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    Regular phasers are in pairs or banks. Mega phasers are single, more powerful weapons that can do the damage of a pair/bank of phasers. The refit Constitution Class has 7 pairs and one quad. Excelsior has 10 pairs and one quad (and whatever you want the weapons pod on lower stern to be). Reliant has 6 pairs and 4 mega phasers. They were first called mega phasers on the Ingram plans, but the are identical in design to the Reliant weapons. Reliant sliced up Enterprise with a single mega phaser. Enterprise struck back with several phaser banks. Both had 2 torpedo tubes facing forward. Kirk wins by being smarter and more skilled at space combat.

    And on a silly note, if you watch the episode the Lakota is in, they have phasers coming out of places where there aren't even any surface details to come from.
     
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  18. Mres_was_framed!

    Mres_was_framed! Commander Red Shirt

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    I don't like the idea of Star Trek having fighter drones, but modifying this theory to the ships a tiny crew of even 10 or something would work for me.

    This makes a lot of sense to me, and would explain why there are several TNG-era episodes dealing with prototypes that are designs that are very different from other ships, and yet we still keep seeing mostly the same two classes.

    For a long time I liked the idea of the Miranda being a "destroyer" as distinct form a cruiser, but if Starfleet avoid wartime names for ships classes, then "frigate" sounds more peaceful without really changing much. This is the organization that called the Defiant-class an "escort."

    Somewhere if I can find it, I took Sternbach's 6 large classes from the TNG tech manual (Explorer, Cruiser, Cargo Carrier, Tanker, Surveyor and Scout) and aligned them with military ship classes like Battleship, Destroyer, etc. It is interesting that the Miranda looks like the Ptolmeny (a cargo carrier), and yet seems to have a role that is "next to cruiser," if you will, just as Sternbach's list would seem to have it be.
     
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  19. Dukhat

    Dukhat Vice Admiral Admiral

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    Actually what happened was the Ambassador class filming model was damaged (one of the warp engine nacelle pylons broke) and the model was crated up and never used again after "Emissary" until it was uncrated and sold at auction. The three ILM First Contact ships which were remapped and used later were actually of lower quality than if they had scanned the Ambassador class into a CGI model.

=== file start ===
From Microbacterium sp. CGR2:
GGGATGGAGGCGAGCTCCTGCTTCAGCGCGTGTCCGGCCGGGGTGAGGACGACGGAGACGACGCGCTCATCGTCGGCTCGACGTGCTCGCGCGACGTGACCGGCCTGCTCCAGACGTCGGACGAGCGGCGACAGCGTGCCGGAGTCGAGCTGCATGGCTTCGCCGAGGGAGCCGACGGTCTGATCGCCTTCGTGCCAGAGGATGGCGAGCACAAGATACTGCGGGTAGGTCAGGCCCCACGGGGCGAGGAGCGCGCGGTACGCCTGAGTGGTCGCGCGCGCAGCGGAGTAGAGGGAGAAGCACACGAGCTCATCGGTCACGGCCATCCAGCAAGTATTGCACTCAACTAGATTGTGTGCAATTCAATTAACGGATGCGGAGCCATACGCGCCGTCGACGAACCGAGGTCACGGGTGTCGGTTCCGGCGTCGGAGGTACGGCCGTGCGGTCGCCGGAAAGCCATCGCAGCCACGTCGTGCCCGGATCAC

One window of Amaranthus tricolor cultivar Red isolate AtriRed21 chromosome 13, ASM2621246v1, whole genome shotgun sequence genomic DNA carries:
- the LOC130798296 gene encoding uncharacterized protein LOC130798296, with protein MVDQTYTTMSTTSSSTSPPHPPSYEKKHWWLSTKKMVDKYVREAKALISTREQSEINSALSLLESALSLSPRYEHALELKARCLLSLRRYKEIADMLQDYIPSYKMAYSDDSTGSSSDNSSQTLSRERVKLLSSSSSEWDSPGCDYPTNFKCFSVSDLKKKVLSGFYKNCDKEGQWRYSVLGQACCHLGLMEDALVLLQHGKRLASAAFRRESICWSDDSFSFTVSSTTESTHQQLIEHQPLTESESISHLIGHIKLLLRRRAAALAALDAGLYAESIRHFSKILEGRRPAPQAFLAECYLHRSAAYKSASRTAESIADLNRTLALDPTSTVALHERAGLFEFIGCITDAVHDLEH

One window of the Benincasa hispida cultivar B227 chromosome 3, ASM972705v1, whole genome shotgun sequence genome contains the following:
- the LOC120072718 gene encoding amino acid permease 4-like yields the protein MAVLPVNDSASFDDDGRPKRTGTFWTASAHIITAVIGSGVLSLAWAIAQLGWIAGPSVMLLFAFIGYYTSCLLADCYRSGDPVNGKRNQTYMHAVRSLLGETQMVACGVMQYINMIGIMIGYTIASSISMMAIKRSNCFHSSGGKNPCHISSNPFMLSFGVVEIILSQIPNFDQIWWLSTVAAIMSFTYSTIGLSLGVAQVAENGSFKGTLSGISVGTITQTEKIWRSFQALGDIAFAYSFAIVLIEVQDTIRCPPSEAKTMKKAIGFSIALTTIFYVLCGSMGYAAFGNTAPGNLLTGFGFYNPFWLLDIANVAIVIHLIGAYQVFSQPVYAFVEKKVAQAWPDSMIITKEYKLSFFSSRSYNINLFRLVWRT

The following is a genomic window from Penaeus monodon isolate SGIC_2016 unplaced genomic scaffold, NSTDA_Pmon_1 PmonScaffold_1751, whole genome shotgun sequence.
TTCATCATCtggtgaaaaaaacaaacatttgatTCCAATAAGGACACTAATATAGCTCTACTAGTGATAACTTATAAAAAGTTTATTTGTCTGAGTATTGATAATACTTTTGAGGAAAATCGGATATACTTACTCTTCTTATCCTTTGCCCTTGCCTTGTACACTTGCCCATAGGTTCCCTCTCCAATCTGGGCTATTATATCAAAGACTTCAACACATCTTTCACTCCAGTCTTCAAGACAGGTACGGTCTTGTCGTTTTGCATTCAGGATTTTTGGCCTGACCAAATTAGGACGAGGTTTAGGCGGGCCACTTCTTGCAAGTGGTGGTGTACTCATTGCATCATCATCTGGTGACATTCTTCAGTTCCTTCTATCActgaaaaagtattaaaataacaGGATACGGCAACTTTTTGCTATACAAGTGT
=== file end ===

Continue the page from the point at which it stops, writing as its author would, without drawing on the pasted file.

20. 137th Gebirg

    137th Gebirg Admiral Premium Member

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    Well color me incensed. I remember multiple sites out there that had tons of photos of the filming miniature as it appeared in the Christie’s auction and they're all gone! :mad: So, I did it the old fashioned way and took one of the HD screen captures from TrekCore of the original movie and enhanced the image to show what I'm talking about:
    reliant_enhanced.png
    There are two little nubs painted yellow w/ red piping under the impulse engine housing, ventral aft. These are aft-facing phaser banks. They are not RCS units, as those are recessed, not sticking out. These phaser banks match the other saucer banks exactly.

    Hopefully someone out there has better photos of the model as it appeared at Christie's in one of their archives. I would love to see some of those photos again and the Wayback Machine doesn't have all the comprehensive collections that sites like mutara.net and bilder-st.de had.

    And here's a close-up that I was able to find of the damaged rollbar that was also made for TWOK, showing each "mega-phaser" emplacement actually has four emitters on each side. One fore, one aft, and two on swivels (marked by the same yellow/red warning livery that all the other phaser banks have):
    img7.jpg
    So yeah, the Mirandas definitely got some teeth.
     
    Last edited: Jun 9, 2021